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In Press: Talking Mines in the Taipei Times

August 5, 2014

The Taipei Times, in a friendly gesture, used my story on China’s recent mine warfare exercises in the South China Sea to advance some wider discussion mine warfare in China’s near seas. Here’s my bit: Craig Hooper, a former teacher at the US Naval Postgraduate School in Monterey, California, has reported that the Chinese navy conducted […]

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Nonproliferation’s Big Week

August 2, 2014

A week after I worried that the American public had forgotten about nuclear threats and had allowed their fear of nuclear weapons to recede, nonproliferation had quite a week. John Oliver, in his HBO program Last Week Tonight, did his part to raise American awareness of nuclear warfare, devoting about half of his show to […]

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To Sell U.S. Combatants Overseas–Follow the French!

July 31, 2014

U.S. naval ship vendors could learn a thing or two from the French, as they’ve thusfar fought off extensive American efforts to intrude on France’s niche market in small surface combatants. It’s almost embarrassing.  Despite American efforts to sell the Littoral Combat Ship, the French Gowind-Class corvette “family of ships” has quietly taken big bites […]

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Mine Warfare Has Come To The South China Sea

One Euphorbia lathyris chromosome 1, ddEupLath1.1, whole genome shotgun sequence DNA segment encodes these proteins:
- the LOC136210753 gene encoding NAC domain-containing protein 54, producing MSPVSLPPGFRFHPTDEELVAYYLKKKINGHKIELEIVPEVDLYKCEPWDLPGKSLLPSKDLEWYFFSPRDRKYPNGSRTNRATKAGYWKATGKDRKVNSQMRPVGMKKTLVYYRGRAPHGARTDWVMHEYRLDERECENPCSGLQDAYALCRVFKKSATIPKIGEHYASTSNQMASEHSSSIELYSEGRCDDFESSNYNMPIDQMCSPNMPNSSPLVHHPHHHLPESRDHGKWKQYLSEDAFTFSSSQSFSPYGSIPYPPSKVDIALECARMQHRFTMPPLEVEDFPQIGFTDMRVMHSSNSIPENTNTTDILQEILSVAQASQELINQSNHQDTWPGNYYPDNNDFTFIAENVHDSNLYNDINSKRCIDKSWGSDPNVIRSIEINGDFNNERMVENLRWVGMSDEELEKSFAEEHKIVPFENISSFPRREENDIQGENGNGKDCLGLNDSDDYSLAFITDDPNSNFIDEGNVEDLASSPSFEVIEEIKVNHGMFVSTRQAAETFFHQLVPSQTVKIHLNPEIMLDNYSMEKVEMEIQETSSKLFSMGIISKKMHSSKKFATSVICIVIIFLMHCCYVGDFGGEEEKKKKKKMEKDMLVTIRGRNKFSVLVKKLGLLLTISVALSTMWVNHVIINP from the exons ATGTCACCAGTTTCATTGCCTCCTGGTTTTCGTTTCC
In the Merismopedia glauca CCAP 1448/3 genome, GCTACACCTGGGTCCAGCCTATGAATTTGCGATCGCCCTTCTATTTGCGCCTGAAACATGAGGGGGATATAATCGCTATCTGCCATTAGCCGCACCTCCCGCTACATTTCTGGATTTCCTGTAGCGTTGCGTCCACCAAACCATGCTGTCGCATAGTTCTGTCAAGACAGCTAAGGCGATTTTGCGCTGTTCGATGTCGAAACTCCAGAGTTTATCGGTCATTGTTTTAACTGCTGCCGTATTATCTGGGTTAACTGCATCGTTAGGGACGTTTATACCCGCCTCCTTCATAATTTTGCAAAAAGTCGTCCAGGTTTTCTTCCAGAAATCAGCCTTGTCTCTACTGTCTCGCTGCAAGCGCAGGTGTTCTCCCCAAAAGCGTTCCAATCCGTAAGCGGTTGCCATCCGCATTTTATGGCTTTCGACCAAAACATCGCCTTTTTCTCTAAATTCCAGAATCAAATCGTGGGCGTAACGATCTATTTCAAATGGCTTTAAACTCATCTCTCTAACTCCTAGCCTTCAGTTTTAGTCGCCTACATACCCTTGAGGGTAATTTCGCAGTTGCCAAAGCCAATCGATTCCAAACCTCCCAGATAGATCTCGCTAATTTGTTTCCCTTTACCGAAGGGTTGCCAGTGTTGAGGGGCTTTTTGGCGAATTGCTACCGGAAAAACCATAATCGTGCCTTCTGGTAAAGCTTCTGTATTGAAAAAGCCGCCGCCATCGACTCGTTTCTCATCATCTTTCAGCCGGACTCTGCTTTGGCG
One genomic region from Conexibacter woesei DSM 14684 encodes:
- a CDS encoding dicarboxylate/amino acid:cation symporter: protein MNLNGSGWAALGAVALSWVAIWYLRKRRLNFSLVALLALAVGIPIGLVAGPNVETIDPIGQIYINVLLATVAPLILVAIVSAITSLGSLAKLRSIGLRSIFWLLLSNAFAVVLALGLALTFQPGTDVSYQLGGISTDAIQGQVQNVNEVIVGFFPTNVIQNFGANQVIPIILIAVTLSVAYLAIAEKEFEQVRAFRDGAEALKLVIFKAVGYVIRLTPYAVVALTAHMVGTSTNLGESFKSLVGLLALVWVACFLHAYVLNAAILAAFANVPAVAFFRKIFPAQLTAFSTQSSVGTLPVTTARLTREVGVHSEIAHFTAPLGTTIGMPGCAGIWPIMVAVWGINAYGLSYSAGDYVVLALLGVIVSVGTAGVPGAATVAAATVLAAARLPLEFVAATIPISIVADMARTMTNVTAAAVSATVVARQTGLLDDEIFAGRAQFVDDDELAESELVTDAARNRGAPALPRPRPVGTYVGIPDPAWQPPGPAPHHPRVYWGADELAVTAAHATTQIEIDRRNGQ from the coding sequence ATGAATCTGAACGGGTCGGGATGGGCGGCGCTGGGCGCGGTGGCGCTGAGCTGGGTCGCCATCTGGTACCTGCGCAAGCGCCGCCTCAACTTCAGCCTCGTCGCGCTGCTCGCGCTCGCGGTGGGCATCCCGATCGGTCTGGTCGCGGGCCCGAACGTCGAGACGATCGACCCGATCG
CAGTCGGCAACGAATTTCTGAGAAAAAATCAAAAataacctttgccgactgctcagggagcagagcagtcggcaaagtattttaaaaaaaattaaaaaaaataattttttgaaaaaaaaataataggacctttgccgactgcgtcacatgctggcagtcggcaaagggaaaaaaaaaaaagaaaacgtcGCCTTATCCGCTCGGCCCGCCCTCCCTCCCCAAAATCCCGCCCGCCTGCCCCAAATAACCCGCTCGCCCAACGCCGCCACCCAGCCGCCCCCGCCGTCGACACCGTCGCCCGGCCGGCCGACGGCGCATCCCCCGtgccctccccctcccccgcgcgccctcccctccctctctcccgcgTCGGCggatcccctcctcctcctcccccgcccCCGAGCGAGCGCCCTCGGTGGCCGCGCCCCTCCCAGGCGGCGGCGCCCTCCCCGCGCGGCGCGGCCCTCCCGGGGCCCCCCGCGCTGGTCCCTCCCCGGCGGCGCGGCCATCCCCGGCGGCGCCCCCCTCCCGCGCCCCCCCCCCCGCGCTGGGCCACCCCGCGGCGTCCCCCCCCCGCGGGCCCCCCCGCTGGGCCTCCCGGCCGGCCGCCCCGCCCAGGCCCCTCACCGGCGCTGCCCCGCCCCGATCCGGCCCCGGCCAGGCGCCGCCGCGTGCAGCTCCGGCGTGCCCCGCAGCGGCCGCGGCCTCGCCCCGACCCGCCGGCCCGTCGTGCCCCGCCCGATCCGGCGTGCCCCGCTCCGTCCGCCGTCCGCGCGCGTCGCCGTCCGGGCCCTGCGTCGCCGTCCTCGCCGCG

July 29, 2014

Less than a month after I highlighted the real potential for mine warfare in the South China Sea (here), the Chinese Navy has, for the first time, publicly announced mine warfare drills in the South China Sea. From Xinhuanet: The Chinese navy has conducted a mine clearance drill in formation in the South China Sea […]

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Navy Surface Fires: Overlooking Israeli Experiences, Again…

July 24, 2014

In America’s arcane and endless doctrinal debates over amphibious warfare (examples here and here), one constant shines above all–the incessant Marine Corps call for large-caliber fire support from the sea. To “big gun” fire support advocates, the little “popguns” on America’s Littoral Combat Ships, Frigates, Destroyers and Cruisers don’t seem to matter at all in shore […]

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Fear Nuclear War: It IS Five Minutes To Midnight, After All…

July 20, 2014

We just don’t fear nuclear weapons enough anymore. While the global fear of nuclear war has receded, the threat of nuclear war is a very real and fast-growing danger. Lacking a healthy global uptick in appreciation of the consequences of nuclear conflict–a fear that both endows nuclear weapons with value while helping to prevent their […]